New Skype spam leads to Trojan download

Skype Hacking Tool: A Sting in the Tail

More often than not, when digging around the more dubious corners of the web “Skype hacking tool” means “If you install this, your PC is going to need a bit of a lie down”.

Typically, these executables are backdoored, pop surveys, open up shock memes on your desktop at inopportune moments and generally do anything but the unique selling point they’re being pushed with. Of course, people downloading these programs are doing so because they want to break into someone’s account, so you reap what you sow and all that.

As it happens, you don’t even need to visit “dubious corners” – firing up YouTube is enough to find some shenanigans taking place. For example:

Skype Hacker, eh?...

“Skype Hacker, Various Options”, you say? What could possibly go wrong?

The file – located on a free file hosting service – is zipped up in a .rar file and gives off a bad impression to the inherently suspicious right from the start. Does the file icon look like anything remotely Skype related to you?


SkypeHacker 2015 JavaUpadate.exe [sic] Java@Registred [sic] [[again]]

If the typos galore and the references to the entirely unrelated Java didn’t strike you as odd, the Java icon probably would.

Firing up the program gives us a rather fetching green radar. It’s all gone a bit War Games, hasn’t it?

Spinny green things

The user is presented with a number of options to keep them nice and distracted from the true purpose of the file. This is because all our would-be Skype hacker has ended up with here is a backdoor on their system, allowing for further compromise and all sorts of additional antics taking place on their newly infected PC.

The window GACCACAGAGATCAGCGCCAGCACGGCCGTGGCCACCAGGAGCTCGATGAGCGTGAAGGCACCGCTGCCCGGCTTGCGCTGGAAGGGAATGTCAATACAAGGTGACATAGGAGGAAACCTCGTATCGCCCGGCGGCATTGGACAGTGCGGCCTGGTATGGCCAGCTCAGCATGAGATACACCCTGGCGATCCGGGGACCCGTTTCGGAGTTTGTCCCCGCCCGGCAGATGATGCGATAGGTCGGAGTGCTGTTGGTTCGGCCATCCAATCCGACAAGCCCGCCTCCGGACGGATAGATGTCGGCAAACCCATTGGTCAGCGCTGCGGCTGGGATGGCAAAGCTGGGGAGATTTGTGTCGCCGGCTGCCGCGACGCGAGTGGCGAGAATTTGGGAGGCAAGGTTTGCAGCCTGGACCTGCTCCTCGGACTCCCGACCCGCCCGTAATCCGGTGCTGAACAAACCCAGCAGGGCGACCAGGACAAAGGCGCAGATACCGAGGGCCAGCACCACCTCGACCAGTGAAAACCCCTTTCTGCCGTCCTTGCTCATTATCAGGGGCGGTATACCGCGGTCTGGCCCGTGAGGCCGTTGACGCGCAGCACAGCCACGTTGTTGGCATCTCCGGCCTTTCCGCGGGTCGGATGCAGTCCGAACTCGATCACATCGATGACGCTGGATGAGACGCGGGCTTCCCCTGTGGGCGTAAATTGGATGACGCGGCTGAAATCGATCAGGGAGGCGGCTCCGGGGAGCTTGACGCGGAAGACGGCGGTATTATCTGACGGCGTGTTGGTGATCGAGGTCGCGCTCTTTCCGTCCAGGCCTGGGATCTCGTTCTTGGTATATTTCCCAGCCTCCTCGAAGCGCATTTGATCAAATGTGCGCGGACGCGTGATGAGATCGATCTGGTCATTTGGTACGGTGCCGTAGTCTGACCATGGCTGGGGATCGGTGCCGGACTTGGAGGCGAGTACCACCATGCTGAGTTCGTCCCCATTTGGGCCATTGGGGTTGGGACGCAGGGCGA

Users of Malwarebytes Anti-Malware will find we detect this file as Backdoor.Agent.DC.

Some other common Skype-related  scenarios where you may wish to exercise caution:

  1. Skype credit generators: Everybody would like some free Skype credit I imagine, but grabbing random downloads is never going to be the way to do it. You’ll end up with PUPS at worst, and Malware at best.
  2. Smileys and Emoticons: As with the above, you may well run into problems related to PUPs, browser extensions and installers with standalone uninstaller programs.
  3. Skype spam IM messages: Sent by compromised accounts, these will often make use of URL shorteners and / or encoded search engine links to disguise the bad intentions of the final destination. Random messages out of the blue accompanied by shortened links should always be checked where possible, and you should contact the sender by alternative means if you’re still not 100% sure.
  4. Chatbots: These have been around forever, but they still pop up across the board in IM, trying their best to convince you that awesome things lie beyond their clickable link and request for payment information to “ensure you’re over 18 years of age”. It was a nope back in the early days of the web, and it’s still a nope now.
  5. Email spam: Convincing looking Voicemail messages landing in your mailbox could give you a nasty experience, and these are a popular tactic for multiple spamgroups dabbling in Malware and Exploit Kits. If you have voicemail enabled for any VoIP service, you should just stick to checking them directly from your app of choice or the official website – don’t take chances.

Remember – what goes around comes around, and that almost always tends to be the case where the desire to obtain a cool hacking tool overrides common sense. Don’t ask yourself “What’s in it for me?” – instead, ask yourself “What’s in it for the creator of this free program?”

More often than not, it’s the keys to the kingdom…

Christopher Boyd


Christopher Boyd

Former Director of Research at FaceTime Security Labs. He has a very particular set of skills. Skills that make him a nightmare for threats like you.